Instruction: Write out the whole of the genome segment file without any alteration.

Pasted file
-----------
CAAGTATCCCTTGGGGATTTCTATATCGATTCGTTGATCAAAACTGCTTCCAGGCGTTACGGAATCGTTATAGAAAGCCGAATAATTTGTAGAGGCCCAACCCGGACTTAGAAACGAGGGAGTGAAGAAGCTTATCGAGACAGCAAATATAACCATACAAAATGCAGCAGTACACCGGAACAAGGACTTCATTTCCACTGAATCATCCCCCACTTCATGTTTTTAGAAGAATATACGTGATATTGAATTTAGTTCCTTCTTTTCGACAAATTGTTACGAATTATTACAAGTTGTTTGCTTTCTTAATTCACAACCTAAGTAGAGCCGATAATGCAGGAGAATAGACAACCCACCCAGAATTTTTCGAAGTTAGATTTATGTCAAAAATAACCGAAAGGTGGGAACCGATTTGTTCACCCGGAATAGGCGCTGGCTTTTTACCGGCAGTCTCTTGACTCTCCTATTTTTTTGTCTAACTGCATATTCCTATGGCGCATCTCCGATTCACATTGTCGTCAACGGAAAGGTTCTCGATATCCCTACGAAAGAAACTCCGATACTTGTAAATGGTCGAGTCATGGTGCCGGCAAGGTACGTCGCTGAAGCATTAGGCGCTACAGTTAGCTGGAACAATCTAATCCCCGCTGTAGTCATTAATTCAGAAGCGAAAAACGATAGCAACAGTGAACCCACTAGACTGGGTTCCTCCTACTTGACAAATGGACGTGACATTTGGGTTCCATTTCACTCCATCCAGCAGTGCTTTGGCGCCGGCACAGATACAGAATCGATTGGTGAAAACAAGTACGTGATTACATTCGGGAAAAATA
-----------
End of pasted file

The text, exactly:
CAAGTATCCCTTGGGGATTTCTATATCGATTCGTTGATCAAAACTGCTTCCAGGCGTTACGGAATCGTTATAGAAAGCCGAATAATTTGTAGAGGCCCAACCCGGACTTAGAAACGAGGGAGTGAAGAAGCTTATCGAGACAGCAAATATAACCATACAAAATGCAGCAGTACACCGGAACAAGGACTTCATTTCCACTGAATCATCCCCCACTTCATGTTTTTAGAAGAATATACGTGATATTGAATTTAGTTCCTTCTTTTCGACAAATTGTTACGAATTATTACAAGTTGTTTGCTTTCTTAATTCACAACCTAAGTAGAGCCGATAATGCAGGAGAATAGACAACCCACCCAGAATTTTTCGAAGTTAGATTTATGTCAAAAATAACCGAAAGGTGGGAACCGATTTGTTCACCCGGAATAGGCGCTGGCTTTTTACCGGCAGTCTCTTGACTCTCCTATTTTTTTGTCTAACTGCATATTCCTATGGCGCATCTCCGATTCACATTGTCGTCAACGGAAAGGTTCTCGATATCCCTACGAAAGAAACTCCGATACTTGTAAATGGTCGAGTCATGGTGCCGGCAAGGTACGTCGCTGAAGCATTAGGCGCTACAGTTAGCTGGAACAATCTAATCCCCGCTGTAGTCATTAATTCAGAAGCGAAAAACGATAGCAACAGTGAACCCACTAGACTGGGTTCCTCCTACTTGACAAATGGACGTGACATTTGGGTTCCATTTCACTCCATCCAGCAGTGCTTTGGCGCCGGCACAGATACAGAATCGATTGGTGAAAACAAGTACGTGATTACATTCGGGAAAAATA